Now, that headline grabbed your attention, didn’t it? Regardless of the validity of that statement, Firefox did, in fact, have the most exposed vulnerabilities at this years Pwn2Own event, sponsored by HP.
Internet Explorer, Safari, Chrome, Firefox and Adobe Flash were all compromised during the two day event, which saw HP dole out $850,000 in award money. The monies were paid out for the exposure of the flaws.
IE was exploited once on each day. Safari, a previous popular choice for exploitation, was only exploited by one team. Chrome was also exploited, once. Both Safari and Chrome had their sandboxes bypassed, allowing code execution in the ‘real world.’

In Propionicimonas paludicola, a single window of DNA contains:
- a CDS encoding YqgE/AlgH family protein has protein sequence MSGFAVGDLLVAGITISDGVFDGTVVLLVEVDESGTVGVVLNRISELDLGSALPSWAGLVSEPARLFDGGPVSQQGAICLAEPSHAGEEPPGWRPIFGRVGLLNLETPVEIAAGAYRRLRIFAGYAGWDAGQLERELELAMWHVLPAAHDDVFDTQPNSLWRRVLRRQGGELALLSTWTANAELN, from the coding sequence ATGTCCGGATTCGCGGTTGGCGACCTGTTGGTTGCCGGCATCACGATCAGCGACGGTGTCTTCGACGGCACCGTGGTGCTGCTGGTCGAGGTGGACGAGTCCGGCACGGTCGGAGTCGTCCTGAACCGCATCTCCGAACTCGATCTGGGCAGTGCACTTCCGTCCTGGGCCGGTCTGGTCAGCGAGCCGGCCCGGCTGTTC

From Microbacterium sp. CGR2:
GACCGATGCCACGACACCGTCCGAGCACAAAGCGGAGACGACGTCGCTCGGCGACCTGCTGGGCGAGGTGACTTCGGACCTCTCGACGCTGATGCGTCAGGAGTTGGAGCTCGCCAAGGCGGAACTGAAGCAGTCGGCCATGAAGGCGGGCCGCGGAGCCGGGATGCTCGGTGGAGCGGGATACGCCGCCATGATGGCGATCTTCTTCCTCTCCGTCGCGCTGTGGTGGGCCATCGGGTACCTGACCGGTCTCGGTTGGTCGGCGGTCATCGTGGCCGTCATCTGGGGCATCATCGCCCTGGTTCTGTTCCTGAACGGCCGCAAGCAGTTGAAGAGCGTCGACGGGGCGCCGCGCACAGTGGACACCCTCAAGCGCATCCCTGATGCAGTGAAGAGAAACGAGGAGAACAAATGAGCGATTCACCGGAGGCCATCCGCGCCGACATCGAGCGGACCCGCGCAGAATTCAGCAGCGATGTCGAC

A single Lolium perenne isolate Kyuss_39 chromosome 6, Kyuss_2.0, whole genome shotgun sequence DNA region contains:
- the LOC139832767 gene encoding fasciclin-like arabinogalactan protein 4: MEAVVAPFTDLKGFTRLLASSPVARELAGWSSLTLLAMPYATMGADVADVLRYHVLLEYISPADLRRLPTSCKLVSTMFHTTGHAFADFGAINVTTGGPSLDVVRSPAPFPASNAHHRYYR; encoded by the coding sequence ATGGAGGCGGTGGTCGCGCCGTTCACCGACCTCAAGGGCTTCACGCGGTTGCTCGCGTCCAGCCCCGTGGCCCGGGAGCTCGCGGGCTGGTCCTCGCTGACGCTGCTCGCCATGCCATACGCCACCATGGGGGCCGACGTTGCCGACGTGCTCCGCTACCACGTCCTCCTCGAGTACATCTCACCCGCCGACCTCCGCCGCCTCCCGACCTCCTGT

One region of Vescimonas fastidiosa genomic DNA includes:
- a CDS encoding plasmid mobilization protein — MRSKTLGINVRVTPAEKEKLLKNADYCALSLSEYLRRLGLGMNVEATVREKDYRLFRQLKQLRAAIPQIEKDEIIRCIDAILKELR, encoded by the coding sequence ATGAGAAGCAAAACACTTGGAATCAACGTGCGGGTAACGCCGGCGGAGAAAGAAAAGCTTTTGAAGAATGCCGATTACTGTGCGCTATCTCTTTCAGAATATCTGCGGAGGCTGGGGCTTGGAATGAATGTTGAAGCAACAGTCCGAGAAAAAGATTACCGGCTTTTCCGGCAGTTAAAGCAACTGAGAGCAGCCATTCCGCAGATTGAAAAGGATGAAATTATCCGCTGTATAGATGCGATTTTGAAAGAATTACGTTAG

Firefox, on the other hand, was like a runny faucet, exploited three times on the first day and once on the second day. Mozilla, however, is generally pretty quick in fixing the troubled browser, so I wouldn’t worry too much. If you use Firefox, be sure to update it when you get the notification.
In previous Pwn2Own events, Safari was generally the first to fall and the easiest. It seems to have fared a bit better this year. Internet Explorer is generally a popular choice for teams to go after, but, it too, seems to be faring better in recent events. Both Google and Mozilla WANT their browsers to be exploited, so they can fix them and make them better. If this years event is any indication, Firefox should be bullet proof pretty soon.